**For those of you who don’t know, Baby Crowell is supposed to arrive in 5 days! Consequently, I’m doing the majority of the blogging. I’m going to try and give you Sarah’s insights and perspective, but sometimes (like in this blog) it’s difficult to work in.**
As we all know, we should encourage kids to read- it’s good for their imagination, it’s better than tv, it’ll help them in school, etc. While I think all these reasons are valid, they aren’t what I love most about reading: it brings me closer to the people I love.
I came to this realization in a round-about way. I recently moved in with my long-time (and amazing) boyfriend and almost daily I discover a way in which we’re polar opposites. The most recent example is his reluctance to read the book we’re writing. “I didn’t read as a child!” he kept insisting. As he enjoys reading now, I didn’t believe him. He then clarified that he didn’t read middle grade books. Despite this explanation, I peevishly accused him of never reading at all. He protested that he loved “The Poky Puppy,” and I (amusingly?) snapped at him, “It’s The Poky Little Puppy!” When thinking about this silly exchange and why his lack of childhood reading bothered me, I realized that for me, reading is not just about the act of reading or loving reading. Reading has helped me get to know and appreciate the people in my life. This is what reading has helped me learn about my family thus far:
My brother’s overprotective nature is maddening but loving. Drew, the younger of my 2 older brothers, is surprisingly the more overprotective one, and it can be annoying. However, my earliest reading memory is Drew reading to me a Richard Scarry book in a futile attempt to keep me from nagging my mother who was trying to pack. I love this memory, and (if I’m being rational) it helps me understand why he worries about me.
A huge part of what makes my family great is that we love laughing at things together. In 1st grade, I read Alice in Wonderland and first ran across the word, “ferret.” The white rabbit worries: “She’ll get me executed, as sure as ferrets are ferrets!” When my mom came to tuck me in that night, I asked her what a ferret was and when she told me, I got hysterical. And then of course my mother got hysterical because who wouldn’t love that their 5 year old daughter is uncontrollably laughing at the absurd exclamation, “as sure as ferrets are ferrets!”?
My family is beautifully critical. To most, this probably sounds odd because often criticism is mistaken for negativity. But, I love that my family enjoys thinking deeply about everything (although our debates can be exhausting). My Dad is probably the most critical of all. One of my earliest memories of this family trait came when I was reading a book I had borrowed from a friend, Marisa. My mother was drying my hair while I intently read my book. My father asked me what I was reading, and I told him it was a book about a girl who dressed up like a boy and became a knight (I was probably about 8 yrs old). I don’t remember his exact words, but he essentially said it wasn’t good literature (my Dad is an English professor, by the way)- my response: “I know, but it’s fun.” I’d like to take this opportunity to thank my father for always wanting me to read the best literature but not caring when I didn’t….and to thank Marisa who introduced me to all sorts of “fun” books that I never would have discovered otherwise.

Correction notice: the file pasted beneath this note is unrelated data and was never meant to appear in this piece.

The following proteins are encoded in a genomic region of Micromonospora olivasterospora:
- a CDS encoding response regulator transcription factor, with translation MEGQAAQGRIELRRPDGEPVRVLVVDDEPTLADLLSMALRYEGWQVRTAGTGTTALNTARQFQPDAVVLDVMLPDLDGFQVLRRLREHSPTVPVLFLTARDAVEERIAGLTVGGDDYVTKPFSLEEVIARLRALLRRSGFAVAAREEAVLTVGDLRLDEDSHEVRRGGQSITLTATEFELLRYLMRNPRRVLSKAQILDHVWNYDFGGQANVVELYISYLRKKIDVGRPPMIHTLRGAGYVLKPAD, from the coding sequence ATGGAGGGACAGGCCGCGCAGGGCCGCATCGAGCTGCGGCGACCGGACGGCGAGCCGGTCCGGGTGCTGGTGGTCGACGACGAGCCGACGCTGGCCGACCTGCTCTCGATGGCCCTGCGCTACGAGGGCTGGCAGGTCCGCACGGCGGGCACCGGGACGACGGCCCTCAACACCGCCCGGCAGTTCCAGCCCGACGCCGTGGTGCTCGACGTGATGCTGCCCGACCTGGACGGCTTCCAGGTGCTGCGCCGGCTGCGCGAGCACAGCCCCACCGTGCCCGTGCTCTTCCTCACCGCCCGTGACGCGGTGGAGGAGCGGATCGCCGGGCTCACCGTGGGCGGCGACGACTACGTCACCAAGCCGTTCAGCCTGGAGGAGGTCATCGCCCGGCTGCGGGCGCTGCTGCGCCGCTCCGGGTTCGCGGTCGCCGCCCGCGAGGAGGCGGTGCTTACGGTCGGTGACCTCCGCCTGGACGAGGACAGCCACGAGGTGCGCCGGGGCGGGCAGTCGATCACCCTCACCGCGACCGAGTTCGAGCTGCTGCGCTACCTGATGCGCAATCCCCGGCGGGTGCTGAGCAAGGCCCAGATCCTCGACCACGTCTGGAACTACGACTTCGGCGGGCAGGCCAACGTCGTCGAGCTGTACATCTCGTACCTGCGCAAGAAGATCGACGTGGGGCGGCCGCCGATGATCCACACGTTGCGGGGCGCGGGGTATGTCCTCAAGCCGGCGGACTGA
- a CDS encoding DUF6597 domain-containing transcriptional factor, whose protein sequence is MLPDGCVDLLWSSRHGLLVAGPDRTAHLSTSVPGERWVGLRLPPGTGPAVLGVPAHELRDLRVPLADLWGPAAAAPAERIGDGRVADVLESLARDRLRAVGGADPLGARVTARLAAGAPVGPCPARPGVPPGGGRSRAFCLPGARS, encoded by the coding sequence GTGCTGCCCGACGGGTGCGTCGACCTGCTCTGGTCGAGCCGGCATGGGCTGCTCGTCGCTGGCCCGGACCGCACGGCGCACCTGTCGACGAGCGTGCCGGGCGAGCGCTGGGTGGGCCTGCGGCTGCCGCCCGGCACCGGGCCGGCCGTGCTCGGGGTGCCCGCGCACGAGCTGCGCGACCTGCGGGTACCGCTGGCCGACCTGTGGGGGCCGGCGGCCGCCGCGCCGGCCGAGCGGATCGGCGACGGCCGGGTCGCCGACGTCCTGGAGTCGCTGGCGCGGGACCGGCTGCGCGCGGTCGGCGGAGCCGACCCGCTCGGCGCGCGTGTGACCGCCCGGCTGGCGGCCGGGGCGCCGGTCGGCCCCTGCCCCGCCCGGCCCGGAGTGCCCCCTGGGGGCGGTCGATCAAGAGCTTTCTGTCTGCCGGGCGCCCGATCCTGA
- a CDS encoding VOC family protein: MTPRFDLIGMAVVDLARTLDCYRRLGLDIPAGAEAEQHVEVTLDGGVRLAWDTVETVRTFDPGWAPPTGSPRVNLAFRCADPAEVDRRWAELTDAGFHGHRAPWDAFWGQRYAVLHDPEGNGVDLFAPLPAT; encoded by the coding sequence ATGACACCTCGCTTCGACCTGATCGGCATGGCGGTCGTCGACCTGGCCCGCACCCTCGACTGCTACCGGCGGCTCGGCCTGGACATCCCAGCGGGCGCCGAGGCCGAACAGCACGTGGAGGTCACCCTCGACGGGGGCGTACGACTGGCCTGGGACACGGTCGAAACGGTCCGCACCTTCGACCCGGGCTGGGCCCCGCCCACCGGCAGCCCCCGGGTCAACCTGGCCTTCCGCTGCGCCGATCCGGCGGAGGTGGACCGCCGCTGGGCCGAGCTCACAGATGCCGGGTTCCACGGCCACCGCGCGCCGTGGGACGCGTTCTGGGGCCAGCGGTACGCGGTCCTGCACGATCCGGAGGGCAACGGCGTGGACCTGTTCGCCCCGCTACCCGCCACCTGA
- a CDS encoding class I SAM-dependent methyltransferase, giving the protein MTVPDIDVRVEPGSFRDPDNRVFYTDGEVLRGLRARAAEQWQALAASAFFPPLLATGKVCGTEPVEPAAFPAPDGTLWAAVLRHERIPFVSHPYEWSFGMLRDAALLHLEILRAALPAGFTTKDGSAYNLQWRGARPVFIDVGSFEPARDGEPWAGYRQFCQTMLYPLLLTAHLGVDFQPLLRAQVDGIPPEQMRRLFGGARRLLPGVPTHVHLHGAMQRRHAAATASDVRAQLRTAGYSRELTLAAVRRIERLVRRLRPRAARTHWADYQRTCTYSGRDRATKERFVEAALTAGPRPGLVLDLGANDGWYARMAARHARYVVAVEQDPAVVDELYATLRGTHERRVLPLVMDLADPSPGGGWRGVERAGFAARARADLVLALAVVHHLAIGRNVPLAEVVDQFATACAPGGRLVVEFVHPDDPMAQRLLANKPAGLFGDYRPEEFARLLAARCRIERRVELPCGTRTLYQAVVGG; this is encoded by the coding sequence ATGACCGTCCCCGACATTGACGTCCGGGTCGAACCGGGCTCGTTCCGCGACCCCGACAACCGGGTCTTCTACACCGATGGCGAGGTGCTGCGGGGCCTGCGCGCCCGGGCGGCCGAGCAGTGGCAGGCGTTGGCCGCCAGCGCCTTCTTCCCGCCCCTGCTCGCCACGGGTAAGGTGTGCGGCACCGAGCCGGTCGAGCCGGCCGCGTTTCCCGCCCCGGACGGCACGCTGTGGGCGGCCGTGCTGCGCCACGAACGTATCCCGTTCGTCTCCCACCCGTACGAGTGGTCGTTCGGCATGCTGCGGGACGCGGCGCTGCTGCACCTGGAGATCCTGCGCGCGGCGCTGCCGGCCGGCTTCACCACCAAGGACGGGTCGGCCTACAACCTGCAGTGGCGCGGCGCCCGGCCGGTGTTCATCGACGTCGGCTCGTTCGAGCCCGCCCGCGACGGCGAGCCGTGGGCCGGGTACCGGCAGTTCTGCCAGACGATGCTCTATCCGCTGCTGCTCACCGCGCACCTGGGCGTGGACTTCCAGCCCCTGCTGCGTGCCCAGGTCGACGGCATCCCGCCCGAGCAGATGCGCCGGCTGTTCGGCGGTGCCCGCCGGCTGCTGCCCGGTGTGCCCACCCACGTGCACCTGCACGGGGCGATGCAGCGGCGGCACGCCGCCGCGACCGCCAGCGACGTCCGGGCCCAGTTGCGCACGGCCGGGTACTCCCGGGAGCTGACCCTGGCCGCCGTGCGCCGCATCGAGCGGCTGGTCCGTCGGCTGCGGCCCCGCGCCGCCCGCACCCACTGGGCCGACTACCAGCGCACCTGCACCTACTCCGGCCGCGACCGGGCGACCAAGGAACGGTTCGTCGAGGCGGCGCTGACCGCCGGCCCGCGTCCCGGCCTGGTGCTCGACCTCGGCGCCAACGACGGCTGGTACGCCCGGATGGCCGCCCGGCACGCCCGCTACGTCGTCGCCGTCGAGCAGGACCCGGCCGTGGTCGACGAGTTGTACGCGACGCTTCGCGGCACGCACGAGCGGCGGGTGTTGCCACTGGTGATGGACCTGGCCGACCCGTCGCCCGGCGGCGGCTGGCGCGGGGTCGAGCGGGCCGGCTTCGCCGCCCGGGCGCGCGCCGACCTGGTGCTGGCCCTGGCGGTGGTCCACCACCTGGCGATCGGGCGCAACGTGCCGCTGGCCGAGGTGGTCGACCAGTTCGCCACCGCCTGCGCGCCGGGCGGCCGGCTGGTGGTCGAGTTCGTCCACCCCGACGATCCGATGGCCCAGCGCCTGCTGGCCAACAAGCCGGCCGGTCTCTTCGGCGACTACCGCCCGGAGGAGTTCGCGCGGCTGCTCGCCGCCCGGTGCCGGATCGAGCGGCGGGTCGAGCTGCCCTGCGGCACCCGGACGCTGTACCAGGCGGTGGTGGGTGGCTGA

Sometimes it’s just about having things in common with people you care about. No one feels more strongly about this than my brother, Jeremy. It didn’t surprise me when he told me this summer he had become irrationally invested in me both finishing and liking Lonesome Dove after I told him I was having problems getting into it. I don’t know if Alli (his wife) will ever convince him that she likes Nero Wolfe after she didn’t absolutely love the 1st one she read.
Now, to bring this full circle. But what about kids who don’t come from book crazy families? Can reading similarly impact their understanding of the people they care about? I think so. For about 3.5 years, I mentored a child while working on an Indian reservation. I met him when he was in 6th grade, and he hated reading. I repeatedly bribed him to read but didn’t have much success. As he got older, he started getting in trouble and then I lost my job and had to move. Things got worse for him, and he’s now serving time in a juvenile detention facility. I still write him though, and he writes me. With nothing else to do, he has turned to reading. Every letter he sends talks about how much he is reading. Part of this is just him updating me on his life. But, he’s also telling me because he knows it’ll make me happy. He doesn’t have to make that gesture, but I think he does because on some level he understands that all my nagging about homework and reading was about what I wanted for him. Reading was my tangible, easy way to have expectations for him, which, especially for kids who are troubled, is the best compliment you can give them.
So everyone, read, read, read and share it with the people you love. I think you’ll be surprised at all the ways it can bring good things into your life.